No Belizean leader or political party ever had such an easy run. PM Barrow and the UDP came to power in 2008 after the PUP government of 2003-2008 imploded. The PUP, to an extent, has remained imploded. That party, during its 1998-2008 reign, had allowed some of its elements to handle the national treasury as if they were running their personal finances, and the people rose up against them. The PUP seems unable to come to grips with its failures: they want to point only to their successes.
The PUP’s failure to accept its failures put the UDP on easy street. They have won every election since 2008, an unprecedented run in recent years. The UDP has enjoyed every minute of their eleven years and odd days in power, and a great part of their enjoyment seems to come from rubbing salt in the wounds of the PUP. It is true that the UDP had, and has had tough times when they were out of office, and it seems that politicians in particular are heavy on revenge. Okay, but what do the rest of us have to do with that?
There is a lot to say about the Special Agreement, and the handling of it, but we are technically at war, still, with Guatemala, so all of us have to be circumspect about the things we say. That claim is as hot as ever on our country. The Foreign Minister is a wonderful person, but no man is for all seasons. We have strengths and we have weaknesses. We must know ourselves. On the foreign front Belize failed tactically. We definitely can do without “education” that doesn’t serve our purpose.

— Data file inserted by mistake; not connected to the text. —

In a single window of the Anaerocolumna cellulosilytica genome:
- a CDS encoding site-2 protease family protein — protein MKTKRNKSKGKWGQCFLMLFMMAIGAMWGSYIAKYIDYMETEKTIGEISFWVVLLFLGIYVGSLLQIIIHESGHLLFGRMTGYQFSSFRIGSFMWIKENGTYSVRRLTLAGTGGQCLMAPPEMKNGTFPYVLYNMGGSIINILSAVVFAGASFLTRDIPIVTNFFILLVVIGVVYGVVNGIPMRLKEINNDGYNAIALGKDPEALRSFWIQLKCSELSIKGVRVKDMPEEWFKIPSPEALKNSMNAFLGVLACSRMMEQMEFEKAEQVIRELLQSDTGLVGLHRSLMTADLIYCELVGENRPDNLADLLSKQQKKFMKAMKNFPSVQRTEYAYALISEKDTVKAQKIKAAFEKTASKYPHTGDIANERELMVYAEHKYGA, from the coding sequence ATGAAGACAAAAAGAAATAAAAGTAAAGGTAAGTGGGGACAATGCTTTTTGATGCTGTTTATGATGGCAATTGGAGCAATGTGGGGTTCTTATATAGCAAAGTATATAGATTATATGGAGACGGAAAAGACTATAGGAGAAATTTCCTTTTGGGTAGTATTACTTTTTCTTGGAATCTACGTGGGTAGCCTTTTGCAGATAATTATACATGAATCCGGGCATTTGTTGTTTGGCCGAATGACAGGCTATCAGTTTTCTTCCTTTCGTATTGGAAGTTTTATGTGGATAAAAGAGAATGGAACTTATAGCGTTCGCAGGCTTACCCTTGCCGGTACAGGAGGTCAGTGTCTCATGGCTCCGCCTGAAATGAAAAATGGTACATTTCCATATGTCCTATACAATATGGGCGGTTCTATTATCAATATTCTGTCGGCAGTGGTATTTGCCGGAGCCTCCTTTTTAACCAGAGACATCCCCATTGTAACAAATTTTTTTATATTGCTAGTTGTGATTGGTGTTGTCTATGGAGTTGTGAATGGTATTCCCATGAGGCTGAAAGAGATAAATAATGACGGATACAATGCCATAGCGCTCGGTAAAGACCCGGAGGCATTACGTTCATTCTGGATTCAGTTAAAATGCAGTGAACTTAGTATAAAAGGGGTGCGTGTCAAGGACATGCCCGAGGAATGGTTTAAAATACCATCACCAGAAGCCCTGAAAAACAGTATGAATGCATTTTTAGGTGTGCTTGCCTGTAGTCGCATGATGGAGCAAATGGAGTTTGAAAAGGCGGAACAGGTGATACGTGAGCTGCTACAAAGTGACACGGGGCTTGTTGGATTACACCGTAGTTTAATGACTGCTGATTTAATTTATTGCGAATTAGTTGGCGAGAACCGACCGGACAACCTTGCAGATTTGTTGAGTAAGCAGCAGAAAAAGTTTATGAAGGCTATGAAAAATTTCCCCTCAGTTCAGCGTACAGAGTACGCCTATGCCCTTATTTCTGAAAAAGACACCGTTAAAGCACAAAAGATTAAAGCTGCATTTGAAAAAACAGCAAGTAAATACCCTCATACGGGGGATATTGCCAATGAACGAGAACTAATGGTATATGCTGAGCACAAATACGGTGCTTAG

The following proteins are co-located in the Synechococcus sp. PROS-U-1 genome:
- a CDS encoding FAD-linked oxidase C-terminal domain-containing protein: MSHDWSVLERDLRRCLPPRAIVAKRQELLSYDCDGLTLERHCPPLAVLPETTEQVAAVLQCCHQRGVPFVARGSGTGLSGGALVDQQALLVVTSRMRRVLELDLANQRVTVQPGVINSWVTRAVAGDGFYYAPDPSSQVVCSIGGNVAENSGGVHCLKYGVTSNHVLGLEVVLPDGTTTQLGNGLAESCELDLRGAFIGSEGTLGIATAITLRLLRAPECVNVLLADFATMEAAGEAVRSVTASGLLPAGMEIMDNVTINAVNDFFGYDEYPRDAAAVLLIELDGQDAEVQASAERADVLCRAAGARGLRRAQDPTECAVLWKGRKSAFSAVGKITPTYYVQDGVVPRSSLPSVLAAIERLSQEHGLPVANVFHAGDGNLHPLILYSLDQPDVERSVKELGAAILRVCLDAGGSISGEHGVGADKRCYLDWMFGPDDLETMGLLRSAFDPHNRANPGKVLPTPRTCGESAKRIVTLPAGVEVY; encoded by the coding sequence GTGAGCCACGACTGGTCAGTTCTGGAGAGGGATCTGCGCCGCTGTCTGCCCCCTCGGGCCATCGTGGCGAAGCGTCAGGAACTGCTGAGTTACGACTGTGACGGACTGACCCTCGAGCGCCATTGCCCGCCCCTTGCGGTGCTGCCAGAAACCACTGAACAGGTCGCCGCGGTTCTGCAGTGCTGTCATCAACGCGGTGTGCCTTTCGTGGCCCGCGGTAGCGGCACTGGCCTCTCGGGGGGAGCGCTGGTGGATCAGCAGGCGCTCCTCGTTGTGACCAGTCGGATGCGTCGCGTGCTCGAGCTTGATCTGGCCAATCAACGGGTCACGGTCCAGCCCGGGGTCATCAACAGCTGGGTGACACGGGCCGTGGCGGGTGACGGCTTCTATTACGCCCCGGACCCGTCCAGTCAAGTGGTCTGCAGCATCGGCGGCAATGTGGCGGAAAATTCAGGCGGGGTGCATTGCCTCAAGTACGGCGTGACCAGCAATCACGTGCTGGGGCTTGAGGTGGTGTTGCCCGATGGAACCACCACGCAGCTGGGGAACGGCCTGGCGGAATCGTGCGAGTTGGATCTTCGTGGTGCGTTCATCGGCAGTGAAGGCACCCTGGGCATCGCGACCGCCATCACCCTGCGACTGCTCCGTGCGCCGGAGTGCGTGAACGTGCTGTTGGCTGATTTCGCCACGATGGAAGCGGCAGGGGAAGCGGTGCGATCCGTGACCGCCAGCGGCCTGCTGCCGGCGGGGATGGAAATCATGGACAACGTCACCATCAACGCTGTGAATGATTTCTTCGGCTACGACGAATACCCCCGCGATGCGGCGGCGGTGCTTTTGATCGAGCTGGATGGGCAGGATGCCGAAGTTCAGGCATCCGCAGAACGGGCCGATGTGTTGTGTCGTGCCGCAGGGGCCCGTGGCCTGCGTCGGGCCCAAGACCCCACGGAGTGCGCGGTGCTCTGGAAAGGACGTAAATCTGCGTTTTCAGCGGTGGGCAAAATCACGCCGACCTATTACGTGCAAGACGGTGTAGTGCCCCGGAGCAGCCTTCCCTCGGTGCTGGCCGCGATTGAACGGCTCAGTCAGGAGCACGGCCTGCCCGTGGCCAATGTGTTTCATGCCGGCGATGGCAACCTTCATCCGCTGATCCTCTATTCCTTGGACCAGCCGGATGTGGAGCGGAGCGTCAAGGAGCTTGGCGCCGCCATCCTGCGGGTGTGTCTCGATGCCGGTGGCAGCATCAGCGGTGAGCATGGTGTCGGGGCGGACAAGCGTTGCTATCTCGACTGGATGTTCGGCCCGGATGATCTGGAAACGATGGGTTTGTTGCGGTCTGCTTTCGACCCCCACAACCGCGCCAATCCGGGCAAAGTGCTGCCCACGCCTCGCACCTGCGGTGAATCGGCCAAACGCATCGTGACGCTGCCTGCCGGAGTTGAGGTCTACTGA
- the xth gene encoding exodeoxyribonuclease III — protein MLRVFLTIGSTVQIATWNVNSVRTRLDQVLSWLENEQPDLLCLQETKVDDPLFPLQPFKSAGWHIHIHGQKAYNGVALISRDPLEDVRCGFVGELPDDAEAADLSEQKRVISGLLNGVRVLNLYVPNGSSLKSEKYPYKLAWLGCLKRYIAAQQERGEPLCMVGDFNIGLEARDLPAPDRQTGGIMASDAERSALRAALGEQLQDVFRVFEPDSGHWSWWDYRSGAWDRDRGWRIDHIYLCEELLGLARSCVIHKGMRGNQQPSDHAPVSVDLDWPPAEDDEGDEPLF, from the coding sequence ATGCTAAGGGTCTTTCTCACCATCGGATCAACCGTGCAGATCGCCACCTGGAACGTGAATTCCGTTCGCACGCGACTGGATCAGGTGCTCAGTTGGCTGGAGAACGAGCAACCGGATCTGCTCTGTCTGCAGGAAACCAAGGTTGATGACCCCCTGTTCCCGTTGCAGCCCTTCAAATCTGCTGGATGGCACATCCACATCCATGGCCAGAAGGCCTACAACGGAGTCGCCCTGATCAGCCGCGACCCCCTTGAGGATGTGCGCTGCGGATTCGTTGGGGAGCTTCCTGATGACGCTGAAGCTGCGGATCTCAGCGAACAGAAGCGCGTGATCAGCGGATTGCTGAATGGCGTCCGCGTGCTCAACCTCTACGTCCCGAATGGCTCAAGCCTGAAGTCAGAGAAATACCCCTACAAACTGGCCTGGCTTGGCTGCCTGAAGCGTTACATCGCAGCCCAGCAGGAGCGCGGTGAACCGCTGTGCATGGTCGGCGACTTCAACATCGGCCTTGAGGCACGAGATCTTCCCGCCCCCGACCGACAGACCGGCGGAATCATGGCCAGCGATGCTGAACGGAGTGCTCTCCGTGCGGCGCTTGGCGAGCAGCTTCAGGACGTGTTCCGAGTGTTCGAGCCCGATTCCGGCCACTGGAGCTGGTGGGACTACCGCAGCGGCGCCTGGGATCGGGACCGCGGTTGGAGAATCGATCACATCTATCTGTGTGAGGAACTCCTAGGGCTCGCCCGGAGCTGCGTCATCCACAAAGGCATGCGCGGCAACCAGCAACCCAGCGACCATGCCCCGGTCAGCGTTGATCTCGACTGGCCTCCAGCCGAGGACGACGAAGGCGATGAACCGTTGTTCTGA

It would be good if for once, just for once, the Prime Minister could stop telling us about the greatness of himself and his party. It could be said that he tried to do just that at his last press conference. But he just couldn’t help himself and slipped off the curb.
The UDP worked hard to get a YES vote, but they didn’t experience near the pain of those who decided they had to vote YES, because that’s the hand that had been dealt to us by our leaders. That hand, by the way, we got after our leaders, Red and Blue, stopped internationalizing our story after we got independence, and began acting as though the Guatemala problem was just a step from being put behind us.
Some will argue that is how come we ended up on May 8th, 2019, putting our independence and our territorial integrity in the hands of the International Court of Justice (ICJ). The British, when they challenged Guatemala to take their claim to the World Court (the equivalent of the ICJ) in the 1940s, weren’t putting up England. The nation on which the sun never set was putting up a colony — us, not their homeland.